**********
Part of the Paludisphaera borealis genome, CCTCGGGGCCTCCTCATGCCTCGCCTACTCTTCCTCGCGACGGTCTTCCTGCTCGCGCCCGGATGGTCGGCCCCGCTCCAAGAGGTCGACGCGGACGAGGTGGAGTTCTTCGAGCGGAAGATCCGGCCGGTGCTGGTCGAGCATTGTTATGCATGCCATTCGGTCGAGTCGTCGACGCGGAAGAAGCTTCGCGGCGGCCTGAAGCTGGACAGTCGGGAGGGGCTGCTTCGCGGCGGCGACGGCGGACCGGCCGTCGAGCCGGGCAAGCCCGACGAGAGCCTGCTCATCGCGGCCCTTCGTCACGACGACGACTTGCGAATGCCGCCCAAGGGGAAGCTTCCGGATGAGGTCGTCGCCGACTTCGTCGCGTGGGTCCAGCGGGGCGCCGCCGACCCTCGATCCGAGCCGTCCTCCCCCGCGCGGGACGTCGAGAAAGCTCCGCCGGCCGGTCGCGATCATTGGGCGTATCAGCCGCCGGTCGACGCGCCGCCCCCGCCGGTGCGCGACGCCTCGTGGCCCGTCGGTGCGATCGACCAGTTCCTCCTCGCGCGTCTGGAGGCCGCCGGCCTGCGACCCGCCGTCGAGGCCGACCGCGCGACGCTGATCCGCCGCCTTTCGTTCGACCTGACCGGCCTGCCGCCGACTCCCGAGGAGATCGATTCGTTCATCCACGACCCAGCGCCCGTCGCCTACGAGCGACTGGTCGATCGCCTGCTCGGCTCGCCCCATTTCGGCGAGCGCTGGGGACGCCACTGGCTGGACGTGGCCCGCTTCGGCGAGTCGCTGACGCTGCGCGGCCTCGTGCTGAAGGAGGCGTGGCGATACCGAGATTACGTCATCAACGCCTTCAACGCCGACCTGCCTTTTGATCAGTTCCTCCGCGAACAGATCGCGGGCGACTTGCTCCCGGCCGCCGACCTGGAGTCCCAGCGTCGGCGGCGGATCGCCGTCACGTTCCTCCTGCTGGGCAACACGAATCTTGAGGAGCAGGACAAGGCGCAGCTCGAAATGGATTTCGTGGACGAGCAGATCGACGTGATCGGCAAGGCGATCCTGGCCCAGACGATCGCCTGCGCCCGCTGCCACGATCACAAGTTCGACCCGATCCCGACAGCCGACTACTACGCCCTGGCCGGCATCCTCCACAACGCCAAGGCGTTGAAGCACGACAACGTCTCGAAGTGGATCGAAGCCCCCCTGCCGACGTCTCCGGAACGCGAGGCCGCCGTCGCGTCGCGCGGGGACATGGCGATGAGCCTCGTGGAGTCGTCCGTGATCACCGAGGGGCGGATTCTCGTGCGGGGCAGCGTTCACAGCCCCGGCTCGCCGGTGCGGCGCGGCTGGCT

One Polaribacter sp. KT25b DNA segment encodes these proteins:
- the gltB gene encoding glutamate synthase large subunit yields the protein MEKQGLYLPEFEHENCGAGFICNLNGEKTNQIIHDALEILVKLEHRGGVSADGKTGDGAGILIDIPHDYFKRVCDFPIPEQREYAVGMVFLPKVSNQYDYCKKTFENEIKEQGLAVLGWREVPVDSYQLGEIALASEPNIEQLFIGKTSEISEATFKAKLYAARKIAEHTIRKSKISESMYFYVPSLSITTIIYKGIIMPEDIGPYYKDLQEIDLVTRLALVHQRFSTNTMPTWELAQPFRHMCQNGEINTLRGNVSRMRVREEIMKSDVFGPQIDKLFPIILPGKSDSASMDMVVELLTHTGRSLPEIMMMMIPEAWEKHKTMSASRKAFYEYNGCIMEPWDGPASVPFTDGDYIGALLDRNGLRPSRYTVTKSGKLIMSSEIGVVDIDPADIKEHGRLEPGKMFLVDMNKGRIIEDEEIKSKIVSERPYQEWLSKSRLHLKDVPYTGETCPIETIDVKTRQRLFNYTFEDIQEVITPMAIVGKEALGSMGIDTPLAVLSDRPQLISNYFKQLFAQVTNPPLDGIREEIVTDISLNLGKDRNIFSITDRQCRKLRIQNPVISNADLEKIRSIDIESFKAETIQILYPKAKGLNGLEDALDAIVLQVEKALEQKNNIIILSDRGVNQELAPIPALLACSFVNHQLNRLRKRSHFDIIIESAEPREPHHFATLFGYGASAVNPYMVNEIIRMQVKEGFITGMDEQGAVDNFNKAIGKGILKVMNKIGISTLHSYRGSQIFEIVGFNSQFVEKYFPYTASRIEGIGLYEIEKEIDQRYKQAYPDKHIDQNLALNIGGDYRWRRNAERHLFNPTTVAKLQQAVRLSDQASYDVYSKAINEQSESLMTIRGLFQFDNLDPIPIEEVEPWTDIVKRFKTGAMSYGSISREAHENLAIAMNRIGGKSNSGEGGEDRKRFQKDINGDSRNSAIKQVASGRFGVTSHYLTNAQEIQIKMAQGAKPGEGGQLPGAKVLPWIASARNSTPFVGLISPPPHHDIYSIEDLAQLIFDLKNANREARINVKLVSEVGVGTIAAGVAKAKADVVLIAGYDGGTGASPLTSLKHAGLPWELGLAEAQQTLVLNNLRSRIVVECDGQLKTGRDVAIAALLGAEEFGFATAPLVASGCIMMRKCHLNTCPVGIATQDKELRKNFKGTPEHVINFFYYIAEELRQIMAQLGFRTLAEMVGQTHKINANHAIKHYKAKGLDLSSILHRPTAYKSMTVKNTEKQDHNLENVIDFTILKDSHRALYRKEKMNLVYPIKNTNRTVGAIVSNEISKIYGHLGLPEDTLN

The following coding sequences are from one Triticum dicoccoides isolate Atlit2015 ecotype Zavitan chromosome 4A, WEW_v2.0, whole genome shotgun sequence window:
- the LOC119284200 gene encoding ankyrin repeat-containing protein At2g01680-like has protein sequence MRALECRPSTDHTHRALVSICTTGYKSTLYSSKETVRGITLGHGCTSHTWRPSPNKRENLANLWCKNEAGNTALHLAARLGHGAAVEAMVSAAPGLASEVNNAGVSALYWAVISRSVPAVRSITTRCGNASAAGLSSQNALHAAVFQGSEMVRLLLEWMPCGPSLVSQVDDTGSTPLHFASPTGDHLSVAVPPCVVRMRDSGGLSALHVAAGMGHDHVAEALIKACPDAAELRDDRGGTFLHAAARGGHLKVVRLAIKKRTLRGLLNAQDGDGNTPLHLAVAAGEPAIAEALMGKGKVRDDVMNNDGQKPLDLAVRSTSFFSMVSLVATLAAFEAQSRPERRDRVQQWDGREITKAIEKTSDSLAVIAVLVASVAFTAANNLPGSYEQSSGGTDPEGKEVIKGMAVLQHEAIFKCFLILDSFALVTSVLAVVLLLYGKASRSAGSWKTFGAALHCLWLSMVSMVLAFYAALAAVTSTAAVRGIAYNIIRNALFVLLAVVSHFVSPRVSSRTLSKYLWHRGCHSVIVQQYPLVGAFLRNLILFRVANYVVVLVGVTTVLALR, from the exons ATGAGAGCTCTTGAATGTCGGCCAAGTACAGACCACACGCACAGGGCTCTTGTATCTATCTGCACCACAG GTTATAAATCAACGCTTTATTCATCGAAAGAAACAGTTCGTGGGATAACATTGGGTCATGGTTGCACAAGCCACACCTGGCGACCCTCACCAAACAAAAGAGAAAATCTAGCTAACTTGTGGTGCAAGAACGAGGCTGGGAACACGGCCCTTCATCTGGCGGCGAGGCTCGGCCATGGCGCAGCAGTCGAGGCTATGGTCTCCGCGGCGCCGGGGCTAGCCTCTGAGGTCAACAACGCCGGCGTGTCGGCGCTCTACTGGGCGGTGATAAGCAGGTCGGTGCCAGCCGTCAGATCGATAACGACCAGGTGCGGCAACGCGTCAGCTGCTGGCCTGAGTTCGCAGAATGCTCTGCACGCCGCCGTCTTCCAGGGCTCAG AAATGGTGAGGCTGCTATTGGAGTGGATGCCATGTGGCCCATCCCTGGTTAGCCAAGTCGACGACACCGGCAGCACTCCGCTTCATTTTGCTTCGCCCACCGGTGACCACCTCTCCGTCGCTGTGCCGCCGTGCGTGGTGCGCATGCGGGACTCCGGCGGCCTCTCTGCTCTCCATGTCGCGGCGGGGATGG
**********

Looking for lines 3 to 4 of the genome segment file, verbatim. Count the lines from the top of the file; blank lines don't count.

- the gltB gene encoding glutamate synthase large subunit yields the protein MEKQGLYLPEFEHENCGAGFICNLNGEKTNQIIHDALEILVKLEHRGGVSADGKTGDGAGILIDIPHDYFKRVCDFPIPEQREYAVGMVFLPKVSNQYDYCKKTFENEIKEQGLAVLGWREVPVDSYQLGEIALASEPNIEQLFIGKTSEISEATFKAKLYAARKIAEHTIRKSKISESMYFYVPSLSITTIIYKGIIMPEDIGPYYKDLQEIDLVTRLALVHQRFSTNTMPTWELAQPFRHMCQNGEINTLRGNVSRMRVREEIMKSDVFGPQIDKLFPIILPGKSDSASMDMVVELLTHTGRSLPEIMMMMIPEAWEKHKTMSASRKAFYEYNGCIMEPWDGPASVPFTDGDYIGALLDRNGLRPSRYTVTKSGKLIMSSEIGVVDIDPADIKEHGRLEPGKMFLVDMNKGRIIEDEEIKSKIVSERPYQEWLSKSRLHLKDVPYTGETCPIETIDVKTRQRLFNYTFEDIQEVITPMAIVGKEALGSMGIDTPLAVLSDRPQLISNYFKQLFAQVTNPPLDGIREEIVTDISLNLGKDRNIFSITDRQCRKLRIQNPVISNADLEKIRSIDIESFKAETIQILYPKAKGLNGLEDALDAIVLQVEKALEQKNNIIILSDRGVNQELAPIPALLACSFVNHQLNRLRKRSHFDIIIESAEPREPHHFATLFGYGASAVNPYMVNEIIRMQVKEGFITGMDEQGAVDNFNKAIGKGILKVMNKIGISTLHSYRGSQIFEIVGFNSQFVEKYFPYTASRIEGIGLYEIEKEIDQRYKQAYPDKHIDQNLALNIGGDYRWRRNAERHLFNPTTVAKLQQAVRLSDQASYDVYSKAINEQSESLMTIRGLFQFDNLDPIPIEEVEPWTDIVKRFKTGAMSYGSISREAHENLAIAMNRIGGKSNSGEGGEDRKRFQKDINGDSRNSAIKQVASGRFGVTSHYLTNAQEIQIKMAQGAKPGEGGQLPGAKVLPWIASARNSTPFVGLISPPPHHDIYSIEDLAQLIFDLKNANREARINVKLVSEVGVGTIAAGVAKAKADVVLIAGYDGGTGASPLTSLKHAGLPWELGLAEAQQTLVLNNLRSRIVVECDGQLKTGRDVAIAALLGAEEFGFATAPLVASGCIMMRKCHLNTCPVGIATQDKELRKNFKGTPEHVINFFYYIAEELRQIMAQLGFRTLAEMVGQTHKINANHAIKHYKAKGLDLSSILHRPTAYKSMTVKNTEKQDHNLENVIDFTILKDSHRALYRKEKMNLVYPIKNTNRTVGAIVSNEISKIYGHLGLPEDTLN

The following coding sequences are from one Triticum dicoccoides isolate Atlit2015 ecotype Zavitan chromosome 4A, WEW_v2.0, whole genome shotgun sequence window: